There is, however, a slight softness to Casino Royale that suggests the DVD is hiding some of the faults in the encoding. At times, this isn't at all noticeable, particularly in those scenes set in the casino, but is much clearer in the opening half hour and in the final twenty minutes. More than that, though, there is an artificiality to the film that is most evident in Bond's driving after Le Chiffre after his success in the Casino Royale that, more than anything else, brings to mind the lower moments of the later Brosnan films, no less so than the unnecessary surfing of Die Another Day.

But it is a very good sounding film, not only with the default DD5.1 track but particularly the DTS track that offers a little more top end and a lot more at the bottom. Being such a good release, it's then odd to have one obvious problem with the transfer, one that occurs for half-a-second or so at 137m when the sound drops out completely. Having listened to this a few times on a couple of machines, it is repeatable and so is clearly a problem with the disc rather than, for example, my sitting on the Mute button on the remote control. But even at that, it doesn't last for very long and though it's annoying, the half-a-second that it lasts for doesn't necessarily ruin the other 144m of the film.



Extras

Becoming Bond (26m16s): If you had read any newspapers, movie magazines or websites in the year before production began on Casino Royale, you will be well equipped for the opening ten minutes of this feature, which recaps the behind-the-scenes decisions needed to cast Daniel Craig, to choose Casino Royale as the project and how best to bring it to the screen. With interviews with director Martin Campbell and actors Daniel Craig and Judi Dench, this is a typical making-of, all the more so that it's Bond, with this following the production to the Bahamas and to Prague, through the ridiculous anti-Craig online chatter and the stuntwork. A good introduction to Casino Royale,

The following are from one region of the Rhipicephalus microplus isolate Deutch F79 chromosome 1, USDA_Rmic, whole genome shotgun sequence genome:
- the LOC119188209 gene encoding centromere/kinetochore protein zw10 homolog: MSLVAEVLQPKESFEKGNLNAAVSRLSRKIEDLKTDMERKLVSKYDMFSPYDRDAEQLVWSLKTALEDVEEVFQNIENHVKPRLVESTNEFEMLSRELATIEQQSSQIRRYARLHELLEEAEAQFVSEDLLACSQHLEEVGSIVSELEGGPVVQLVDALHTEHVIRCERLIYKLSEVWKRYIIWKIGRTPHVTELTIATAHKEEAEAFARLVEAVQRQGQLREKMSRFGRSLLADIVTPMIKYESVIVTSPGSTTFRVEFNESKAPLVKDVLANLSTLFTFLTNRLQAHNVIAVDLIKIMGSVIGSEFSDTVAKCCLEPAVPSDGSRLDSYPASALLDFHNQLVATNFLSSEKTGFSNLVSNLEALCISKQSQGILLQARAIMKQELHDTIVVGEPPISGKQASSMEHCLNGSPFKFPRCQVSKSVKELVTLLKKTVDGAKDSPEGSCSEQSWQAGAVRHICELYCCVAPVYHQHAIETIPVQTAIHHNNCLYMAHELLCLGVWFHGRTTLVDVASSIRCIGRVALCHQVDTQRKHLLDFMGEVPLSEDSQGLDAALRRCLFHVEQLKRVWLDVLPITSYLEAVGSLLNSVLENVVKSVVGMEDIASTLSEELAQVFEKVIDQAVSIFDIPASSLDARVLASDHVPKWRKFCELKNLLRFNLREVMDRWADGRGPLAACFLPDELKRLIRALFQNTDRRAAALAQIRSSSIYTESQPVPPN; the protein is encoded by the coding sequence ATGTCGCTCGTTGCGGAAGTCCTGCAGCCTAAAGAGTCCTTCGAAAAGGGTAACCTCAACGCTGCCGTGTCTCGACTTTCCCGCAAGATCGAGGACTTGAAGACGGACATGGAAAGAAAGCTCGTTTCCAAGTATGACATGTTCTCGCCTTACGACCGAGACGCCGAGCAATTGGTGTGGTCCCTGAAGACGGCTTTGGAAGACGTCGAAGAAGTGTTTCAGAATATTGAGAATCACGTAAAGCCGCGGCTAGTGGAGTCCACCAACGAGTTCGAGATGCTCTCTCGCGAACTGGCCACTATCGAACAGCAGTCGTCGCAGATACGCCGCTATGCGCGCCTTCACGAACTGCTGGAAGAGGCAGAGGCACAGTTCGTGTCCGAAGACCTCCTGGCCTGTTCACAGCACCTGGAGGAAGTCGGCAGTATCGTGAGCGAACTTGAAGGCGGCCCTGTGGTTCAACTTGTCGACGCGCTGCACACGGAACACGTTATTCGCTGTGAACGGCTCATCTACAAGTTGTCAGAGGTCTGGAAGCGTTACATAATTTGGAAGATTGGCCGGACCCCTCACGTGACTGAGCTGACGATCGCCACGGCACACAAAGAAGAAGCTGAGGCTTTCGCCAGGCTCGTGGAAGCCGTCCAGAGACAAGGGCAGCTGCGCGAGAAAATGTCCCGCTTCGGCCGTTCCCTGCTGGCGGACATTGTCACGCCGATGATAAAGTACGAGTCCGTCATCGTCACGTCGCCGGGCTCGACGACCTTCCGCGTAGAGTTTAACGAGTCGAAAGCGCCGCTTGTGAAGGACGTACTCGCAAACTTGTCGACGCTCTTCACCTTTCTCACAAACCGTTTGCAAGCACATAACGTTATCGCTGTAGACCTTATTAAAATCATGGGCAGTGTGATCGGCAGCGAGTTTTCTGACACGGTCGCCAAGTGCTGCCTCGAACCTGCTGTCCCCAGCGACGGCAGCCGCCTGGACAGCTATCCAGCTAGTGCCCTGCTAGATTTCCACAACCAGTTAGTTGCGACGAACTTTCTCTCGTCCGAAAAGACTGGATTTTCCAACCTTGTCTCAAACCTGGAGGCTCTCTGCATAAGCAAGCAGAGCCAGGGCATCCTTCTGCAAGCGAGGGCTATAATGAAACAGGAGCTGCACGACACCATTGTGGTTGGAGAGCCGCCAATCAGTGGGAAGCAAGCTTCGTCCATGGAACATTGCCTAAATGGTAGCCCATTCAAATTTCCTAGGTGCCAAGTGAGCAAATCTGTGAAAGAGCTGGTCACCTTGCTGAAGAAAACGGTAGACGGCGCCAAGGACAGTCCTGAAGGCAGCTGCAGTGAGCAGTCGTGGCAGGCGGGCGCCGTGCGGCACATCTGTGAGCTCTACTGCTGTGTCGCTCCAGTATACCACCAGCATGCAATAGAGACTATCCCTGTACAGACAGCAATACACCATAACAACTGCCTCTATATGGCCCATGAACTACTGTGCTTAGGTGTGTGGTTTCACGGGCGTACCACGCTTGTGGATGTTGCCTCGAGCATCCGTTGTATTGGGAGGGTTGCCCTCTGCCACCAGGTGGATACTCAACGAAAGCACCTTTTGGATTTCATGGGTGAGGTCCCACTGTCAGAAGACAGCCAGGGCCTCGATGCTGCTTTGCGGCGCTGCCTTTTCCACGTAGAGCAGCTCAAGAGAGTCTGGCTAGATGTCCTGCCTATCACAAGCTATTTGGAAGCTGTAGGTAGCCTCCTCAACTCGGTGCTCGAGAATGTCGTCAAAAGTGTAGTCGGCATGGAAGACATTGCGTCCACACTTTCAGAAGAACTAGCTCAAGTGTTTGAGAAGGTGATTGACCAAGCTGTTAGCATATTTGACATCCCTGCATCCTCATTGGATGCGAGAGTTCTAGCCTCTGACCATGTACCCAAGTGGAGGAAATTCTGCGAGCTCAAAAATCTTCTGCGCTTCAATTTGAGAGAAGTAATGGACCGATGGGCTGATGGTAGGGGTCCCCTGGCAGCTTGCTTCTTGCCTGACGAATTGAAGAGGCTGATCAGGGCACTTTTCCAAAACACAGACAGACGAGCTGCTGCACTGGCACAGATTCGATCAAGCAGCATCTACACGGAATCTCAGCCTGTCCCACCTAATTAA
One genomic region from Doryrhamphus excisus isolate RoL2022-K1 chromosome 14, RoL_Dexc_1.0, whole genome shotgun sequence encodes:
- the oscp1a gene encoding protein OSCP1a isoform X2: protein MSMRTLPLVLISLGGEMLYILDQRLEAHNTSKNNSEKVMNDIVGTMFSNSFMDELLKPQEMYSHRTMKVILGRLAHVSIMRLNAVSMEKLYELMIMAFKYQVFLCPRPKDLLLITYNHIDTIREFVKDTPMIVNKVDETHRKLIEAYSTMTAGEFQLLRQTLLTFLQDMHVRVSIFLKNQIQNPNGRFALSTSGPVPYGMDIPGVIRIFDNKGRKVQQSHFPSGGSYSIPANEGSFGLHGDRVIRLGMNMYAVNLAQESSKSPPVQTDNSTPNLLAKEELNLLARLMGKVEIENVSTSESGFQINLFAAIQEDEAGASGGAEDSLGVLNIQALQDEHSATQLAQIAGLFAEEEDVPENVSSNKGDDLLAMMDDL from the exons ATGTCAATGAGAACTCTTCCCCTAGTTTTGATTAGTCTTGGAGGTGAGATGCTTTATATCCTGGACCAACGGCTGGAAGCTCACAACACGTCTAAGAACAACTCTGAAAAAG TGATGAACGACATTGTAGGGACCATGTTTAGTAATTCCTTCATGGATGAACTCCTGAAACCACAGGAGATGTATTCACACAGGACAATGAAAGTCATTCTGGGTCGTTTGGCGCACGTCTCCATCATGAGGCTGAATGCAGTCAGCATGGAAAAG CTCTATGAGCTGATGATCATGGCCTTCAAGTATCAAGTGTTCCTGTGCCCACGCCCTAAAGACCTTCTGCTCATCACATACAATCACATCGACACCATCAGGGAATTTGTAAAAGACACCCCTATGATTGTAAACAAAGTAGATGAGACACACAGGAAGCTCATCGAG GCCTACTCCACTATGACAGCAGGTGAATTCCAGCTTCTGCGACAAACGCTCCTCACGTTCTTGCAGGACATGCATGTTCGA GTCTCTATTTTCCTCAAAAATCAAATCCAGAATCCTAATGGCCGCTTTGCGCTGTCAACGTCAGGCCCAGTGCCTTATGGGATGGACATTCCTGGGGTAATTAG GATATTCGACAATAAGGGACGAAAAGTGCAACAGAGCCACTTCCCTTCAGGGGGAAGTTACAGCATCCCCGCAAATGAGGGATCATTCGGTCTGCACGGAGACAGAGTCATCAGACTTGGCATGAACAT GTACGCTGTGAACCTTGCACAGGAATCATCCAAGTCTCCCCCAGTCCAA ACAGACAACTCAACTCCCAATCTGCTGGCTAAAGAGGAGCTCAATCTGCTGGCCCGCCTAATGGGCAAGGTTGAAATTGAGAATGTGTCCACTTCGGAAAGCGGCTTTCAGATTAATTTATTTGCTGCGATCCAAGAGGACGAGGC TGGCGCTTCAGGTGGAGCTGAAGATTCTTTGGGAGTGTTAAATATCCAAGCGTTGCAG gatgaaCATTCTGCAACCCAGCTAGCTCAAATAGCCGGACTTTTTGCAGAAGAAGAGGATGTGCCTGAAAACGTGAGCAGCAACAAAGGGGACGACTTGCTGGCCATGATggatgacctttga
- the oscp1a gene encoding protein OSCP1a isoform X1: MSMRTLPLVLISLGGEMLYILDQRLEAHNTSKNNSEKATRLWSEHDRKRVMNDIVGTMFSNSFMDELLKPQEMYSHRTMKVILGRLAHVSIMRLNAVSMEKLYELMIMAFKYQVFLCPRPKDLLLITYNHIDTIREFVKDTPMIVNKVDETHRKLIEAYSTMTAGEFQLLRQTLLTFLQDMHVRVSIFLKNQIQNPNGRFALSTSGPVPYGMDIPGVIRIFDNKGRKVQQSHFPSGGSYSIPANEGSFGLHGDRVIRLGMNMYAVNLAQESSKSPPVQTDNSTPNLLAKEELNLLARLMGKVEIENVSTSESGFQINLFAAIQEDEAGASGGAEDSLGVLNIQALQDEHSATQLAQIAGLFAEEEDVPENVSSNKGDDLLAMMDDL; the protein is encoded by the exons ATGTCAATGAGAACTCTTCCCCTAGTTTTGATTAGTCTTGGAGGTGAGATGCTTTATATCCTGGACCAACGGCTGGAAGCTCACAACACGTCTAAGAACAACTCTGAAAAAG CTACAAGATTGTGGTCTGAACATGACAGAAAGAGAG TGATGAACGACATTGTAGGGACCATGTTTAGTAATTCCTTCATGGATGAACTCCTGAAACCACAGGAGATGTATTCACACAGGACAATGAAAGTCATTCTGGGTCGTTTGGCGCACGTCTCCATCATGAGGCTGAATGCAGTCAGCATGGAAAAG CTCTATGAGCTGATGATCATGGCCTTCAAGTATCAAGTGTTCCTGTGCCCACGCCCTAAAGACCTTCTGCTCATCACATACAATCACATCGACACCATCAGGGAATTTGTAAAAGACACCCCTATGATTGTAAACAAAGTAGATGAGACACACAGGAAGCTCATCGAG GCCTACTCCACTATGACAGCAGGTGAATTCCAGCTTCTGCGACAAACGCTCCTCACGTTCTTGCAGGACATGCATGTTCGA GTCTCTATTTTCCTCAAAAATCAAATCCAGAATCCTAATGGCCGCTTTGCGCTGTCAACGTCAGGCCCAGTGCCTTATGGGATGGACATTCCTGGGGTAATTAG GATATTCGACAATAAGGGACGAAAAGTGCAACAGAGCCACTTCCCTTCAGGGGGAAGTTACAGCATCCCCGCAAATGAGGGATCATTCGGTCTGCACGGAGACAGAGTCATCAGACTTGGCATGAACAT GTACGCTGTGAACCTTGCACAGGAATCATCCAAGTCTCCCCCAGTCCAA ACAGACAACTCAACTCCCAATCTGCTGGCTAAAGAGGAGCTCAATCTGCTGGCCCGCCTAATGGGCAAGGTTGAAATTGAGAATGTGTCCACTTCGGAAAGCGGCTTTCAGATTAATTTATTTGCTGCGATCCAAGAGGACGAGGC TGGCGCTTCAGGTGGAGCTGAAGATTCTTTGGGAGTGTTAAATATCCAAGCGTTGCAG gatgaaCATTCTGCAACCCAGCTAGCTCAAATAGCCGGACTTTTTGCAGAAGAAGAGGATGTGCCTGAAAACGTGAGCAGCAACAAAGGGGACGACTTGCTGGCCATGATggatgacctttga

James Bond: For Real (23m32s): Much of the talk on these special features is concerned with how real the stuntwork and the action sequences look, with it being unsaid that the team wanted to get away from the invisible car or Die Another Day in favour of shootings, physical violence and running an awful lot. The sequence across the building site that opens the film is a good example of this, also featured here, in which Daniel Craig keeps up with freerunner Sebastien Foucan (Mollaka) and which, though there's the use of many cameras to flatter Craig, is a simpler collection of stunts than what might have graced a Brosnan-era Bond. Going on to feature the rolling Aston Martin, the truck drive through the airport and the blowing up of the building in Venice, this covers all the major stuntwork in the Casino Royale and though it's all a bit technical at times, it's still an entertaining look behind the scenes.